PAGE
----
It is becoming increasingly apparent that the mental health of elite athletes is just as important as their physical health.

As the sports industry continues to grow into a global phenomenon, the health and wellbeing of athletes is often overlooked.

As athletes are considered paragons of physical health, their mental wellbeing is not often considered by employers and organisers. However, as greater pressures become apparent in the 21st Century, such as the access provided to fans on social media or the expectation that comes with lucrative contracts or sponsorship deals, the mental health of athletes is being thrust into the foreground of concern.


There are several reasons why there is a growing trend of athletes suffering from mental health issues.

Elite-level athletes are some of the most famous and idolised people in the world. However, with such great adoration comes even greater expectation. Top athletes are known for being the best in their craft, and so there is a tremendous pressure to perform and achieve a positive result for the team every time they take the field.

There is also an expectation for athletes to ‘win at all costs’, meaning they are expected to put their body and mind on the line to achieve for their team. This can take a massive toll on their health and can lead to an overwhelming feeling of anxiety both on and off the field.

This links to the growing relationship between developments in sports science and an increase in mental health issues amongst athletes. As the technology used in the sports industry continues to grow and push the boundaries of capability, athletes also find their physical limits pushed to the extreme. This can lead to injuries and exhaustion, which have been linked to anxiety and depression in athletes (1) as they feel uncapable of providing for their team, the fans, and their family.

This shows the importance of mental health and wellbeing for athletes and has led to calls for sports teams to do more to support their employees.

One of the reasons sports clubs are starting to take action is the improvement in on-field performance. Provision of crisis support services allows athletes to perform free of external stresses, such as libel or accusation. By supporting them off the field, athletes are allowed to focus on playing to the best of their ability, which in turn provides positive competitive results and improves the overall commercial value of the players and the business.

Furthermore, providing mental health support for athletes is an easy way to avoid frequent injuries and other issues. Athletes that are operating without stress and with optimal concentration levels are less likely to take risks or make mistakes, meaning they are less likely to be injured and affect their long-term commercial value.

Stigma is also a real concern in the sports industry, as many athletes struggle to talk about or recognise mental health issues in fear of scrutiny from fans and teammates, which ‘needs to go’, according to Ben Chilwell. By openly promoting mental health and wellbeing, this stigma can be addressed and encourages a greater culture of openness and support across the entire industry.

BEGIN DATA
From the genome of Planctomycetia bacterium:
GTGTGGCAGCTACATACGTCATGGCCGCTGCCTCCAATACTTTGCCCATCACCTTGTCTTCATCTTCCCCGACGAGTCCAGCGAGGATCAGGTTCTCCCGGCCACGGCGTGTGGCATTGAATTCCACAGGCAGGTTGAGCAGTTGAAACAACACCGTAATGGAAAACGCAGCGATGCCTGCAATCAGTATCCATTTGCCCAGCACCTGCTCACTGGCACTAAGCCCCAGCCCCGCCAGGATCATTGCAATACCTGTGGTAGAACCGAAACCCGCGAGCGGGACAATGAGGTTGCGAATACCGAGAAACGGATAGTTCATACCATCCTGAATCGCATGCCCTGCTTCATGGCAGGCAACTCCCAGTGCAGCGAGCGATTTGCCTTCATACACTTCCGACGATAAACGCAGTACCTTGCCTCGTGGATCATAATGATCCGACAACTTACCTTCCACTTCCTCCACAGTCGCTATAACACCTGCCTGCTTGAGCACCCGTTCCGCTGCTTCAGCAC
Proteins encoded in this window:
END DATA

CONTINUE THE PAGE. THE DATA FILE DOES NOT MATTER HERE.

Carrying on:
However, it is difficult for clubs to act on these issues as there are not many services or means through which they can provide consistent, bespoke crisis care for their staff. Accordingly, there are several practices that teams can adopt to tackle the mental health crisis in athletes.

Education, firstly, is the most effective way of changing the existing culture amongst athletes. The provision of courses and material that help them recognise common issues, as well as the signs to recognise and act upon them.

Some organisations and clubs are supplementing these materials with access to support services, such as crisis managers, therapists, or counsellors. Preston North End, for example, have signed up to the MA-Change Crisis Management platform, which grants their players and staff access to a plethora of mental health services and allows them to concentrate on the things that matter – performance and family.

Furthermore, employers can address the mental health issue by encouraging a more positive culture in sport – a culture that encourages openness and discussion and doesn’t punish those who have the courage to talk about their issues in the public spotlight. Cricket’s reputation, for example, has suffered badly as a result of the existing culture, as Azim Rafiq’s recent accusations has opened the floodgates on the harmful practices that have been allowed to thrive within county sides.

To conclude, the issue of mental health in athletes is becoming increasingly prevalent as contemporary pressures grow alongside the commercial expansion of the sports industry. Athletes, in the era of transparency, face more scrutiny from the fans, the media, and their employers than ever as the pressure to perform grows stark. This has led to issues amongst several high-profile stars, such as Ben Stokes, Tyson Fury, and Paul Pogba. However, sports organisations and teams are taking note; the Olympics, for example, is committed to providing mental health support for its competing athletes and the EFL has partnered with the charity ‘Mind’ to help tackle stigma. As more and more entities continue to recognise the importance of mental health towards performance and morale, mental health concern and crisis management services will hopefully become commonplace in the not too distant future.


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